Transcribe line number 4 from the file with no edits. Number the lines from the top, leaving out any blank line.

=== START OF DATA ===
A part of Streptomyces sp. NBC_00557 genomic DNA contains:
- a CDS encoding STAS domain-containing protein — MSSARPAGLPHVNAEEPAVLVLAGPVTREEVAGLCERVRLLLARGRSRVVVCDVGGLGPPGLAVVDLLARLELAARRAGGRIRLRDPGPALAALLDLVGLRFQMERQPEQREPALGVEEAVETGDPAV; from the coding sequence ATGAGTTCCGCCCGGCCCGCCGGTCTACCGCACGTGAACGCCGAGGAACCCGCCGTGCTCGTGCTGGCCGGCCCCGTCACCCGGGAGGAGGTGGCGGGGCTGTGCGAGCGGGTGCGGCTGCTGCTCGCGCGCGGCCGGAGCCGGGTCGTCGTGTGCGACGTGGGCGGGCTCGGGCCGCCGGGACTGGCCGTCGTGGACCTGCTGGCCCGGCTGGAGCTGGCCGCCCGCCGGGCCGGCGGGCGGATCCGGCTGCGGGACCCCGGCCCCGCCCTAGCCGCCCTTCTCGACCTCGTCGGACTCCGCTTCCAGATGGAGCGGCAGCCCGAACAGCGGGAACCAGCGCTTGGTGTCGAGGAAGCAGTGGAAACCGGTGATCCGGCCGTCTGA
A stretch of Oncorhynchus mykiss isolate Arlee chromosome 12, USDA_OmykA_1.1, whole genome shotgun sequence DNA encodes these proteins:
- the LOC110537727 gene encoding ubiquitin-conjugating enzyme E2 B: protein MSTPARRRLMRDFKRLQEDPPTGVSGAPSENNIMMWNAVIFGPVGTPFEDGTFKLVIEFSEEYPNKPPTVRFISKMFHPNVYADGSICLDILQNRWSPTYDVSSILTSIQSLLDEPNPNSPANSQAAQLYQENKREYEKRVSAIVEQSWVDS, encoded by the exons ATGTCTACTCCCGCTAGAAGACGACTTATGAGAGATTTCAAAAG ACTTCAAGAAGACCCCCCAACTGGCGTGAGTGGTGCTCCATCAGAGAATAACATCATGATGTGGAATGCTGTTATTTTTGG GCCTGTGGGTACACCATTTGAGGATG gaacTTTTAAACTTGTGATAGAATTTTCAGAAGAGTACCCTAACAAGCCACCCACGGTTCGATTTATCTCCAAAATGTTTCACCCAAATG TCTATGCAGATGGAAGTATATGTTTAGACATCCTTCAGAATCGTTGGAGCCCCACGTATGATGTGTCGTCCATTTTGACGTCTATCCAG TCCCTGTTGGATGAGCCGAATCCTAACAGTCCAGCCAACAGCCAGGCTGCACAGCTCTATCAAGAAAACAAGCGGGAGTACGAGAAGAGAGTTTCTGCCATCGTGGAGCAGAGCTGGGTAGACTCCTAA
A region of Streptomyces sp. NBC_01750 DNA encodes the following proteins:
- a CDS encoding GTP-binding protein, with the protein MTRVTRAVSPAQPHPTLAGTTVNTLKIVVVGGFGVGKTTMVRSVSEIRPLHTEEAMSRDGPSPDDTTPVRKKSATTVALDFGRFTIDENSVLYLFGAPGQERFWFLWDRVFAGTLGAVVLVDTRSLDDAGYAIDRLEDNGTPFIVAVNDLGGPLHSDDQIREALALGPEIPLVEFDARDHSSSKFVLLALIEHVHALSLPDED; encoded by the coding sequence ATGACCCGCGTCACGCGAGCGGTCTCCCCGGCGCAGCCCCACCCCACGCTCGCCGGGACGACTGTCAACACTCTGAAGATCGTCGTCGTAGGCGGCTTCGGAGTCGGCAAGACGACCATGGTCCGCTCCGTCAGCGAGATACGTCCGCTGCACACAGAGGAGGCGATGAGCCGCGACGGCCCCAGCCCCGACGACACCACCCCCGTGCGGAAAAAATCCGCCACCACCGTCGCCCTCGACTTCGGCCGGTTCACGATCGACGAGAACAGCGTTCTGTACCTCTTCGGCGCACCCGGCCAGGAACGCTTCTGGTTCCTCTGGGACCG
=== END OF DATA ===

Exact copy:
- the LOC110537727 gene encoding ubiquitin-conjugating enzyme E2 B: protein MSTPARRRLMRDFKRLQEDPPTGVSGAPSENNIMMWNAVIFGPVGTPFEDGTFKLVIEFSEEYPNKPPTVRFISKMFHPNVYADGSICLDILQNRWSPTYDVSSILTSIQSLLDEPNPNSPANSQAAQLYQENKREYEKRVSAIVEQSWVDS, encoded by the exons ATGTCTACTCCCGCTAGAAGACGACTTATGAGAGATTTCAAAAG ACTTCAAGAAGACCCCCCAACTGGCGTGAGTGGTGCTCCATCAGAGAATAACATCATGATGTGGAATGCTGTTATTTTTGG GCCTGTGGGTACACCATTTGAGGATG gaacTTTTAAACTTGTGATAGAATTTTCAGAAGAGTACCCTAACAAGCCACCCACGGTTCGATTTATCTCCAAAATGTTTCACCCAAATG TCTATGCAGATGGAAGTATATGTTTAGACATCCTTCAGAATCGTTGGAGCCCCACGTATGATGTGTCGTCCATTTTGACGTCTATCCAG TCCCTGTTGGATGAGCCGAATCCTAACAGTCCAGCCAACAGCCAGGCTGCACAGCTCTATCAAGAAAACAAGCGGGAGTACGAGAAGAGAGTTTCTGCCATCGTGGAGCAGAGCTGGGTAGACTCCTAA